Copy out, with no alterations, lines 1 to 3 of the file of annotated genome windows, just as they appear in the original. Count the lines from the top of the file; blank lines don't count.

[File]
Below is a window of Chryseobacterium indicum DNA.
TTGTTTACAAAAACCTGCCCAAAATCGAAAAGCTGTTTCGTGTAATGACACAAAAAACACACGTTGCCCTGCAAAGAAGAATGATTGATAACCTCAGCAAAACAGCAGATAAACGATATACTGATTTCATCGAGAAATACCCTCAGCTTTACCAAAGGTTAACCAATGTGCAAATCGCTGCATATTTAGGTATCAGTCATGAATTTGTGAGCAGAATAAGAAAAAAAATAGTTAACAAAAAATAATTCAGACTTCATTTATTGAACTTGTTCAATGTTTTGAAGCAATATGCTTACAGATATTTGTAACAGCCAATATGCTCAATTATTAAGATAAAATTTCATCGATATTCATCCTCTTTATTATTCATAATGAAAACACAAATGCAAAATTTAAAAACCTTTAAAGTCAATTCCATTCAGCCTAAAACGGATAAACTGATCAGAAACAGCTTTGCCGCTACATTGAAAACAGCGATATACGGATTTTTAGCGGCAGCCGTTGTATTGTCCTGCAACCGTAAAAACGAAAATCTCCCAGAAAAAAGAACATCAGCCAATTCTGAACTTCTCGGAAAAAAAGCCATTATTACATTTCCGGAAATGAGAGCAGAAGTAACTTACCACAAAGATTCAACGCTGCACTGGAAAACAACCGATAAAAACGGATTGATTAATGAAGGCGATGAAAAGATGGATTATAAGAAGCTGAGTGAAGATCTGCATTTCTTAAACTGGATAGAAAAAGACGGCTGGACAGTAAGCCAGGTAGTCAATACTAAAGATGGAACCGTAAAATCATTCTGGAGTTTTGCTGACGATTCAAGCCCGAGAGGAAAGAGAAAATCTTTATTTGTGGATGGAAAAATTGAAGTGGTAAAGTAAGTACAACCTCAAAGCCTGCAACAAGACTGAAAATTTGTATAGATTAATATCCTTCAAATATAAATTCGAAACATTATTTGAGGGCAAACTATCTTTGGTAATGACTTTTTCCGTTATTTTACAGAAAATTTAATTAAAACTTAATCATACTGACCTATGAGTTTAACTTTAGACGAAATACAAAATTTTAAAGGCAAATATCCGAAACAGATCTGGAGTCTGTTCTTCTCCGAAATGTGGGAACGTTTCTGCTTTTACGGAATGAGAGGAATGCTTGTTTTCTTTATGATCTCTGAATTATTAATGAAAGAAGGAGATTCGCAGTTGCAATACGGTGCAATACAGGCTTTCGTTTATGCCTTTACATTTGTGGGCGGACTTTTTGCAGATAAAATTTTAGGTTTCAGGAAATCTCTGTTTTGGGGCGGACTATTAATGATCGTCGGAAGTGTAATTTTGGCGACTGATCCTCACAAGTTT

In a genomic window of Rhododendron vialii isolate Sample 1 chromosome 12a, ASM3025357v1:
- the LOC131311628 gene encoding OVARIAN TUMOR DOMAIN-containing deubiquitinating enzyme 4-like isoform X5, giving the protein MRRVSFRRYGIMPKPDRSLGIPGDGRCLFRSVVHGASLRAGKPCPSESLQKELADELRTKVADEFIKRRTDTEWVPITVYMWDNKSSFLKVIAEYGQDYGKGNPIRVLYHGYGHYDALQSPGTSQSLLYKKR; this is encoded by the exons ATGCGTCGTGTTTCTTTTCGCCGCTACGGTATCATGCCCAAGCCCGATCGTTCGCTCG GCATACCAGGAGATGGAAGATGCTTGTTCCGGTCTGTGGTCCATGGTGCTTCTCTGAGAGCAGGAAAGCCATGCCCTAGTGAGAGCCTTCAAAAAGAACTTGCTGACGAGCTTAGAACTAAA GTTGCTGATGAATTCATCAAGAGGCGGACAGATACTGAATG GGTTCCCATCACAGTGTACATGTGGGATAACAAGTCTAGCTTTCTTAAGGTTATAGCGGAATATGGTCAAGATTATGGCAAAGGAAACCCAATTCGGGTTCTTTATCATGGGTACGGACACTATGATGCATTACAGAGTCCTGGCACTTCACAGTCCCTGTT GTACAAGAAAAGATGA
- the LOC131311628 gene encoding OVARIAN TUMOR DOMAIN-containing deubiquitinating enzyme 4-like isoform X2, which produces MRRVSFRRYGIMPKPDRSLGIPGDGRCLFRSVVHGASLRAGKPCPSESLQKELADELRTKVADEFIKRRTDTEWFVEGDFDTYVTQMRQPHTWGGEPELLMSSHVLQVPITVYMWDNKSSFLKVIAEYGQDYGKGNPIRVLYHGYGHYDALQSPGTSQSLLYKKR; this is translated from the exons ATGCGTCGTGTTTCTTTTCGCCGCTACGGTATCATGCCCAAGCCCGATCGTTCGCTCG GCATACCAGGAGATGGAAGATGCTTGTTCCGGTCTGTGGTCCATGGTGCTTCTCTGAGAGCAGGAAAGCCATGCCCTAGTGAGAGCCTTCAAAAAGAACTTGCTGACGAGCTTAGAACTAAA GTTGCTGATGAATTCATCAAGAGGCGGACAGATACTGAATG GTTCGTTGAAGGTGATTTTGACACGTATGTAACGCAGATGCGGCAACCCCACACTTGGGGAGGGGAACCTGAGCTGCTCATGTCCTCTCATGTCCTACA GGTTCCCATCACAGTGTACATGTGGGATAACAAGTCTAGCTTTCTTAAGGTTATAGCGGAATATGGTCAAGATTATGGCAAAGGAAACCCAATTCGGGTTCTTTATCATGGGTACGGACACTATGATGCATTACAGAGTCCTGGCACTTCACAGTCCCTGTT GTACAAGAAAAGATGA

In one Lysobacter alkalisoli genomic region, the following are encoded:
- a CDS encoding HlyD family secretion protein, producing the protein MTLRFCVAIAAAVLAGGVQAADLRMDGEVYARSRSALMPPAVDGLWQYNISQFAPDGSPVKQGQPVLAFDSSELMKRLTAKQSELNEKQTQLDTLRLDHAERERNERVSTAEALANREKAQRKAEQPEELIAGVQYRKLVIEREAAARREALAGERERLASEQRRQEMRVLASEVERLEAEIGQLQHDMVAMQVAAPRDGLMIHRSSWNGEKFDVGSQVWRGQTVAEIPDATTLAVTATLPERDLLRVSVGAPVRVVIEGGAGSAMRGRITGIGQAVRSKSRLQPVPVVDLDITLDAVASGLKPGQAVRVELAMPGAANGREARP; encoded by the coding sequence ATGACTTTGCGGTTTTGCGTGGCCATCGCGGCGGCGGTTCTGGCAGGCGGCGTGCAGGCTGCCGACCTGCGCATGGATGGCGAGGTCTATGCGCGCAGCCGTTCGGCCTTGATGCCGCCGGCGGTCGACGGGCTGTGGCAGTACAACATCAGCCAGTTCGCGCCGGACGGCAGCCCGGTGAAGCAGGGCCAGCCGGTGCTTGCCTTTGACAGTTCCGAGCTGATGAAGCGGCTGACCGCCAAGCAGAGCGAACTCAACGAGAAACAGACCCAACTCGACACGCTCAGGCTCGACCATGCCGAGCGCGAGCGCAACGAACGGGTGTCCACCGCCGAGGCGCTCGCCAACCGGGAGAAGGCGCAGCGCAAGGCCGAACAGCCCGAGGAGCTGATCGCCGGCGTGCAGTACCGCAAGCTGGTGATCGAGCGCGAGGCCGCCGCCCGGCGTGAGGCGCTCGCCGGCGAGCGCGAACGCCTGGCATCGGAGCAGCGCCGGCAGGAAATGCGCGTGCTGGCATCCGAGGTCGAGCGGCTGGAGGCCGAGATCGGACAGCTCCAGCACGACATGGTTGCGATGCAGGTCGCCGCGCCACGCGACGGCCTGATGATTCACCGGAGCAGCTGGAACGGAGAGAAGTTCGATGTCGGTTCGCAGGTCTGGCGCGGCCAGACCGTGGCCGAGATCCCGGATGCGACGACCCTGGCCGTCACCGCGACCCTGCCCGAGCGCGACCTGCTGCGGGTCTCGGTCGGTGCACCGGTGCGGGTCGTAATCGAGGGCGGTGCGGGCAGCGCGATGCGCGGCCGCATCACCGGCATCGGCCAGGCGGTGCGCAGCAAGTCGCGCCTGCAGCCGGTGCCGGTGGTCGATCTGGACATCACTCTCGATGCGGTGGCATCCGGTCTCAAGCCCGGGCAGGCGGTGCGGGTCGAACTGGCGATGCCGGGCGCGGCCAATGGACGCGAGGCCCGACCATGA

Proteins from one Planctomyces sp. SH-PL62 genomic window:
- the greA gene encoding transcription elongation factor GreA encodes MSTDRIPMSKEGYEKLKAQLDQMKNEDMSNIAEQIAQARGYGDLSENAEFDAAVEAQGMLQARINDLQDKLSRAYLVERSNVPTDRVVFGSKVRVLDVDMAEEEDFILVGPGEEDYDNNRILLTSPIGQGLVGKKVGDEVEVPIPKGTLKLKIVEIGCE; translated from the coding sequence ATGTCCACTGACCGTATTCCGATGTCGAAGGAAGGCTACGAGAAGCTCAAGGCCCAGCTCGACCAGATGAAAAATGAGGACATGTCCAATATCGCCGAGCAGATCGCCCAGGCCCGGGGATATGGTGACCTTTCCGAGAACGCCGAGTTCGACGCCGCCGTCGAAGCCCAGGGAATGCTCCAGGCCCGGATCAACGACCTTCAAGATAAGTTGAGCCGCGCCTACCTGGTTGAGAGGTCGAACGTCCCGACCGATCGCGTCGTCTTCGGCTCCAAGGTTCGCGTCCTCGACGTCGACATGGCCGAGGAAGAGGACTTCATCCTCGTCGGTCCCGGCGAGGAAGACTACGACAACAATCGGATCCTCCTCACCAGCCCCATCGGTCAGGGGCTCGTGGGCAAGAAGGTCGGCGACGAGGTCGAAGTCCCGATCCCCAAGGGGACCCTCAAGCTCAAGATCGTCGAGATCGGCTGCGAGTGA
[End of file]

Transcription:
Below is a window of Chryseobacterium indicum DNA.
TTGTTTACAAAAACCTGCCCAAAATCGAAAAGCTGTTTCGTGTAATGACACAAAAAACACACGTTGCCCTGCAAAGAAGAATGATTGATAACCTCAGCAAAACAGCAGATAAACGATATACTGATTTCATCGAGAAATACCCTCAGCTTTACCAAAGGTTAACCAATGTGCAAATCGCTGCATATTTAGGTATCAGTCATGAATTTGTGAGCAGAATAAGAAAAAAAATAGTTAACAAAAAATAATTCAGACTTCATTTATTGAACTTGTTCAATGTTTTGAAGCAATATGCTTACAGATATTTGTAACAGCCAATATGCTCAATTATTAAGATAAAATTTCATCGATATTCATCCTCTTTATTATTCATAATGAAAACACAAATGCAAAATTTAAAAACCTTTAAAGTCAATTCCATTCAGCCTAAAACGGATAAACTGATCAGAAACAGCTTTGCCGCTACATTGAAAACAGCGATATACGGATTTTTAGCGGCAGCCGTTGTATTGTCCTGCAACCGTAAAAACGAAAATCTCCCAGAAAAAAGAACATCAGCCAATTCTGAACTTCTCGGAAAAAAAGCCATTATTACATTTCCGGAAATGAGAGCAGAAGTAACTTACCACAAAGATTCAACGCTGCACTGGAAAACAACCGATAAAAACGGATTGATTAATGAAGGCGATGAAAAGATGGATTATAAGAAGCTGAGTGAAGATCTGCATTTCTTAAACTGGATAGAAAAAGACGGCTGGACAGTAAGCCAGGTAGTCAATACTAAAGATGGAACCGTAAAATCATTCTGGAGTTTTGCTGACGATTCAAGCCCGAGAGGAAAGAGAAAATCTTTATTTGTGGATGGAAAAATTGAAGTGGTAAAGTAAGTACAACCTCAAAGCCTGCAACAAGACTGAAAATTTGTATAGATTAATATCCTTCAAATATAAATTCGAAACATTATTTGAGGGCAAACTATCTTTGGTAATGACTTTTTCCGTTATTTTACAGAAAATTTAATTAAAACTTAATCATACTGACCTATGAGTTTAACTTTAGACGAAATACAAAATTTTAAAGGCAAATATCCGAAACAGATCTGGAGTCTGTTCTTCTCCGAAATGTGGGAACGTTTCTGCTTTTACGGAATGAGAGGAATGCTTGTTTTCTTTATGATCTCTGAATTATTAATGAAAGAAGGAGATTCGCAGTTGCAATACGGTGCAATACAGGCTTTCGTTTATGCCTTTACATTTGTGGGCGGACTTTTTGCAGATAAAATTTTAGGTTTCAGGAAATCTCTGTTTTGGGGCGGACTATTAATGATCGTCGGAAGTGTAATTTTGGCGACTGATCCTCACAAGTTT

In a genomic window of Rhododendron vialii isolate Sample 1 chromosome 12a, ASM3025357v1: